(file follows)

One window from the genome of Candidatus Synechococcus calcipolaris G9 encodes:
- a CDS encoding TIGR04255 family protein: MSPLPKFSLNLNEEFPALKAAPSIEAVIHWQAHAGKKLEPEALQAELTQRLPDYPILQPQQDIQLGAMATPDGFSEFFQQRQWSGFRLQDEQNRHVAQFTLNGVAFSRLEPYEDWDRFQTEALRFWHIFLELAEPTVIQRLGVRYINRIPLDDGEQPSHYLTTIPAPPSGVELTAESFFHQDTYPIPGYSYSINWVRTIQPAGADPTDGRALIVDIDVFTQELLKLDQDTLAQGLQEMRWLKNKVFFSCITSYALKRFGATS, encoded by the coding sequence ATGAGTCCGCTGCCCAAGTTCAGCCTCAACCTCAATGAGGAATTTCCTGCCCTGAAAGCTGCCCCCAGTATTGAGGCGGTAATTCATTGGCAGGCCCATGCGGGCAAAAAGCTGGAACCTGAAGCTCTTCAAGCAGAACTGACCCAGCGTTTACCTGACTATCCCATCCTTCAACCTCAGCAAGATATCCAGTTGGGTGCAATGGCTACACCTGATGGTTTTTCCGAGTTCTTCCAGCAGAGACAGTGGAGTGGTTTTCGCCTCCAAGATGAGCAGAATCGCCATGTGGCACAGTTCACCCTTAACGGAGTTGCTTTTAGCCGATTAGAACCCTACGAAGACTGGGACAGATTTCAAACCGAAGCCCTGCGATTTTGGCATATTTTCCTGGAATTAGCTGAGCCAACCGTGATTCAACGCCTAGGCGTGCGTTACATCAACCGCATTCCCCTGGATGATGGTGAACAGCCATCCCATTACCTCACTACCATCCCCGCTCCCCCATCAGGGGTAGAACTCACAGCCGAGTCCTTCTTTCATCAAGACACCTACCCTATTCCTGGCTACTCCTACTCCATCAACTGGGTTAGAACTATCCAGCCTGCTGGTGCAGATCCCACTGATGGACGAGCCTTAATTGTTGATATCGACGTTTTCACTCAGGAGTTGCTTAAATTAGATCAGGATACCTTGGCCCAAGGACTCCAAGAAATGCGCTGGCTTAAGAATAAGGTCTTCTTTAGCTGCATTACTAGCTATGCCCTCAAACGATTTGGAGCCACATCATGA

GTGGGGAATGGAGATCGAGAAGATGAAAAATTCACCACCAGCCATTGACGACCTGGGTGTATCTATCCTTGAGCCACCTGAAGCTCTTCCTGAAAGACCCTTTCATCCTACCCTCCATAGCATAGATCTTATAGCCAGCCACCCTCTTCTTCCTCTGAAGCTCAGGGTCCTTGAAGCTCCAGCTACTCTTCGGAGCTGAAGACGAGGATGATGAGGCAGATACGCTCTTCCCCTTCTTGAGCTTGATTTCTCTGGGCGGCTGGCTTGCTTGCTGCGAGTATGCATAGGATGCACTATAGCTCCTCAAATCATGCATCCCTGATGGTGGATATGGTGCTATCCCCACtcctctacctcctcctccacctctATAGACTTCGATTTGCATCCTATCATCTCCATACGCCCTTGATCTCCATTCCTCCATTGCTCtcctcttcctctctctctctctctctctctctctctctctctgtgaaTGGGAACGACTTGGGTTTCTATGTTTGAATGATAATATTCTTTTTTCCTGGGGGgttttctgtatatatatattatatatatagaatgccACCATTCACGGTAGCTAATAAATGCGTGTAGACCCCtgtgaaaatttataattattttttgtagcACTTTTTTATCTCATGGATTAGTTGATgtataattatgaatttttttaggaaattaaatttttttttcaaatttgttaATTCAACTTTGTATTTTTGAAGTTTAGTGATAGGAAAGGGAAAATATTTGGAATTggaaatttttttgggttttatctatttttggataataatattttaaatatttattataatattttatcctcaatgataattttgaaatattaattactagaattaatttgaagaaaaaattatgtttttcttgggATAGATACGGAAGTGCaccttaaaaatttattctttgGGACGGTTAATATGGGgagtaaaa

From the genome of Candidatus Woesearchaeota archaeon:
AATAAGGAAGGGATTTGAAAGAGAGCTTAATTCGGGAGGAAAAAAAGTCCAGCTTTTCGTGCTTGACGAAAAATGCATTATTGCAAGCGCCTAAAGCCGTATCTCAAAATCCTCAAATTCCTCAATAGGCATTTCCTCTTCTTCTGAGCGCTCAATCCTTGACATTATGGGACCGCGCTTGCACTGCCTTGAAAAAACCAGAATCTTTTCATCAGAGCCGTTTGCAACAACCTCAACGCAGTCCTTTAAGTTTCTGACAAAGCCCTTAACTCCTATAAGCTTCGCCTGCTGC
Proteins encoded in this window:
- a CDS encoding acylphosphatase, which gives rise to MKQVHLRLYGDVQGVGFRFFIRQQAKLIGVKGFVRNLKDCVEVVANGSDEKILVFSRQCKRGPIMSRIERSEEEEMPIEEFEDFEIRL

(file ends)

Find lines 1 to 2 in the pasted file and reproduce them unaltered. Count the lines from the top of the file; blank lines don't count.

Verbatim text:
One window from the genome of Candidatus Synechococcus calcipolaris G9 encodes:
- a CDS encoding TIGR04255 family protein: MSPLPKFSLNLNEEFPALKAAPSIEAVIHWQAHAGKKLEPEALQAELTQRLPDYPILQPQQDIQLGAMATPDGFSEFFQQRQWSGFRLQDEQNRHVAQFTLNGVAFSRLEPYEDWDRFQTEALRFWHIFLELAEPTVIQRLGVRYINRIPLDDGEQPSHYLTTIPAPPSGVELTAESFFHQDTYPIPGYSYSINWVRTIQPAGADPTDGRALIVDIDVFTQELLKLDQDTLAQGLQEMRWLKNKVFFSCITSYALKRFGATS, encoded by the coding sequence ATGAGTCCGCTGCCCAAGTTCAGCCTCAACCTCAATGAGGAATTTCCTGCCCTGAAAGCTGCCCCCAGTATTGAGGCGGTAATTCATTGGCAGGCCCATGCGGGCAAAAAGCTGGAACCTGAAGCTCTTCAAGCAGAACTGACCCAGCGTTTACCTGACTATCCCATCCTTCAACCTCAGCAAGATATCCAGTTGGGTGCAATGGCTACACCTGATGGTTTTTCCGAGTTCTTCCAGCAGAGACAGTGGAGTGGTTTTCGCCTCCAAGATGAGCAGAATCGCCATGTGGCACAGTTCACCCTTAACGGAGTTGCTTTTAGCCGATTAGAACCCTACGAAGACTGGGACAGATTTCAAACCGAAGCCCTGCGATTTTGGCATATTTTCCTGGAATTAGCTGAGCCAACCGTGATTCAACGCCTAGGCGTGCGTTACATCAACCGCATTCCCCTGGATGATGGTGAACAGCCATCCCATTACCTCACTACCATCCCCGCTCCCCCATCAGGGGTAGAACTCACAGCCGAGTCCTTCTTTCATCAAGACACCTACCCTATTCCTGGCTACTCCTACTCCATCAACTGGGTTAGAACTATCCAGCCTGCTGGTGCAGATCCCACTGATGGACGAGCCTTAATTGTTGATATCGACGTTTTCACTCAGGAGTTGCTTAAATTAGATCAGGATACCTTGGCCCAAGGACTCCAAGAAATGCGCTGGCTTAAGAATAAGGTCTTCTTTAGCTGCATTACTAGCTATGCCCTCAAACGATTTGGAGCCACATCATGA